Part of this weekend was spent assembling PCs. We decided to upgrade both sets of parents to newer systems for Christmas, since they are running years-old machines with Windows 98, which I consider to be unsafe to be on the Internet, and definitely unsafe for online banking and shopping.
One of my wife's colleagues recently decided to upgrade his Dell for a newer system (the prices of new machines having tumbled in the past 12 months), so he gave me his old one. I was amazed – it was a Pentium 4, and literally only a couple of years old. He'd asked me to strip out the hard disk so that he could destroy it and any confidential data it contained. That was very straightforward – I ordered a new "PATA" 160Gb disk, cleaned the innards of the machine a bit, and that machine is ready to go over to Poland. Once it gets there I will have the entertaining job of trying to install the Polish language version of Windows XP, which my parents-in-law need for their banking applications (they run their own business).
The other machine was far more fun. Over the past few years I have collected various old PC boxes and spares, and decided to make use of them. I ordered a cheap motherboard/processor/memory bundle from Novatech, running a Sempron 2800 which is probably even more than my mother needs, but should last well. I took the opportunity to upgrade the graphics card and DVD drive in my own home-built machine, so the new machine inherited those. I already had a case, floppy drive, PCI modem, and several PSUs. The PSUs I had either didn't work, or were underpowered for modern CPUs, so I took a trip to Maplin where I picked up a cheap new 350W PSU, and remembered to get an SATA power cable while I was there. I forgot to get the SATA data cable, though, so had to make a second trip.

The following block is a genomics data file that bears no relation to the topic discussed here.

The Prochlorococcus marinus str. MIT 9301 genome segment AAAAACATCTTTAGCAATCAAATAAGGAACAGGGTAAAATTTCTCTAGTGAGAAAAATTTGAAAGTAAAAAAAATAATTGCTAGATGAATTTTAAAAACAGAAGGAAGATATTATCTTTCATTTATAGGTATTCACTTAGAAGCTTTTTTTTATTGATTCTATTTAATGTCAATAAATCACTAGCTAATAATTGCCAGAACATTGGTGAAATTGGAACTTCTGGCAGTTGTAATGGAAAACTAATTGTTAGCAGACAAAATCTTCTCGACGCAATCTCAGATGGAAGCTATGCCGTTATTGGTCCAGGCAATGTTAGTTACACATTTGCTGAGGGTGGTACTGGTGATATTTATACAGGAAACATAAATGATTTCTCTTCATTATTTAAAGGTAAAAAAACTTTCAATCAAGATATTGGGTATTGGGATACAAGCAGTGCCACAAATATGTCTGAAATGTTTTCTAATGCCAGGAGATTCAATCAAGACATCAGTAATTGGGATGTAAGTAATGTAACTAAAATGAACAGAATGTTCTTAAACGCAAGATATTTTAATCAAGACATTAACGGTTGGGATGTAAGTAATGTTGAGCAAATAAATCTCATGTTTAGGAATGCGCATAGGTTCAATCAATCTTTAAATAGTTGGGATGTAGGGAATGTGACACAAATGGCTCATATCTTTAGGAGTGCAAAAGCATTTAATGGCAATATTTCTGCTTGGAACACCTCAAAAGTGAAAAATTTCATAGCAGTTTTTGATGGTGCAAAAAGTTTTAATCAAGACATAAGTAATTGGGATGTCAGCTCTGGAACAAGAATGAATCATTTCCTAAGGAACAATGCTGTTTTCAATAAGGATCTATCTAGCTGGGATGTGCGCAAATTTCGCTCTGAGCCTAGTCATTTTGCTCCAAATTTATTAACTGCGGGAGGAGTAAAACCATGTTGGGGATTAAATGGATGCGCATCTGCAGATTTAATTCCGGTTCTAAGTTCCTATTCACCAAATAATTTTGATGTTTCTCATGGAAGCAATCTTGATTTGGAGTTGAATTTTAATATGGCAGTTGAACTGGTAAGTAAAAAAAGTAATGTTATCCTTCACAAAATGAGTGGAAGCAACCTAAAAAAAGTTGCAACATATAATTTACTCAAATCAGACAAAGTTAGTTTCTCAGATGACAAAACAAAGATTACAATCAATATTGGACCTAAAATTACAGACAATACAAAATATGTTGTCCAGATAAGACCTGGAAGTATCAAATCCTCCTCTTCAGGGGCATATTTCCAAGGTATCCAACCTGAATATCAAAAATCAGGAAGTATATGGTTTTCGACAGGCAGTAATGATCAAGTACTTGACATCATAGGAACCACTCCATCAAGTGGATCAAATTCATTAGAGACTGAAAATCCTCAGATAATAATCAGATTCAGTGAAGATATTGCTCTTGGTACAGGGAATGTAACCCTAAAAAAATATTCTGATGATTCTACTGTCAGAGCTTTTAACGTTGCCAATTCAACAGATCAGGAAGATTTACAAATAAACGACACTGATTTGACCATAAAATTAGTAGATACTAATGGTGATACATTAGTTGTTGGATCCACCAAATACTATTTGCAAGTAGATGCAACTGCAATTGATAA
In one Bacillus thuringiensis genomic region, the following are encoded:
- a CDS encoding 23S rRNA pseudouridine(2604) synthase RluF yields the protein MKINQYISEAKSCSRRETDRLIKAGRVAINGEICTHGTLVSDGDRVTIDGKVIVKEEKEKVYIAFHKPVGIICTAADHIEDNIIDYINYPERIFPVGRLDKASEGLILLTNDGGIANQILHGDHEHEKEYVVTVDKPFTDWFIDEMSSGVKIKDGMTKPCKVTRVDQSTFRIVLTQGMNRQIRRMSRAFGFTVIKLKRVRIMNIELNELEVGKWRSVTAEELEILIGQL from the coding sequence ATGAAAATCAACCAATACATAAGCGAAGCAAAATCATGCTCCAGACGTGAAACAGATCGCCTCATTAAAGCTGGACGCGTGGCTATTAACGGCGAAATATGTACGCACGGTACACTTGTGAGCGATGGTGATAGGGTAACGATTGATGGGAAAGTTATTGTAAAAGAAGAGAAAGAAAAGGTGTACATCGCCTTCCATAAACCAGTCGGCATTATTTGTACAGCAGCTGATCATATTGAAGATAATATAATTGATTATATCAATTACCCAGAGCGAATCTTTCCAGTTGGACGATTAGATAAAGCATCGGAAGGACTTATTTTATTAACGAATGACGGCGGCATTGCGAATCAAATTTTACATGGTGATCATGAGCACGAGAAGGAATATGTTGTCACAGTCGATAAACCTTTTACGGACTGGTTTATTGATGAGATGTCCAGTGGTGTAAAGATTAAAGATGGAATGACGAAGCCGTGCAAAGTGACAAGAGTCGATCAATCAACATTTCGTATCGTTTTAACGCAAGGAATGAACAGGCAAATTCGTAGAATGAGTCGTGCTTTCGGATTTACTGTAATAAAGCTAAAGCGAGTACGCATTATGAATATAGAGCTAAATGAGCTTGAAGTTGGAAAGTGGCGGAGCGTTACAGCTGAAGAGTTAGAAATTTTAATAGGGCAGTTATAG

<rant>WHY don't motherboard and drive manufacturers ship SATA cables? The motherboard bundle came with a bunch of IDE cables, which have now gone into my bits box. Why not include SATA cables? Of course, I know – it's a ploy to get us to spend more on kit.</rant>
As another aside, the other bizarre thing that happened was that the second time I was at Maplin, I ended up translating a transaction between a couple of Polish guys who wanted to buy some SD cards for their digital cameras, and the shop assistant who seemed to not be very interested in trying to understand or assist them. Gave me a bit of a boost to be able to use my language skills, although I know my vocabulary is still pretty limited.
Back to building: the problem that nearly scuppered the whole thing was the case. To be fair, it is an old case. Although it was an ATX motherboard going into an ATX case, it turned out that the main power connector on the board was positioned directly underneath the 5.25" drive cage, which was bolted (not screwed) into the case. I decided that about a two inch by half-inch cut was needed to the back of the drive cage. Fortunately my neighbour owns a grinder, so he was able to cut that portion out for me so the board fitted and the power cable could be plugged in without further issues.
Once the machine was built, I first booted a Fedora Core 4 DVD in rescue mode and had a look at the system via the /proc filesystem. It looked like all of the devices were in good shape. Unfortunately, against my own principles, I then went on to install Windows XP SP2 OEM. Let the Windows-vs-Linux debate (and abuse towards me) commence.
I'd read that Windows XP has trouble installing onto SATA drives, so I was fully expecting to have to load a driver disk with SATA drivers during the install. As it happened, everything just worked first time. I had some fun working out the model of the modem, as the Device Manager simply showed it as a "PCI Simple Communications Device" with no driver. In the end, the OS build went pretty smoothly.
My first acts post-build were to install Firefox, Thunderbird, OpenOffice, and AVG antivirus.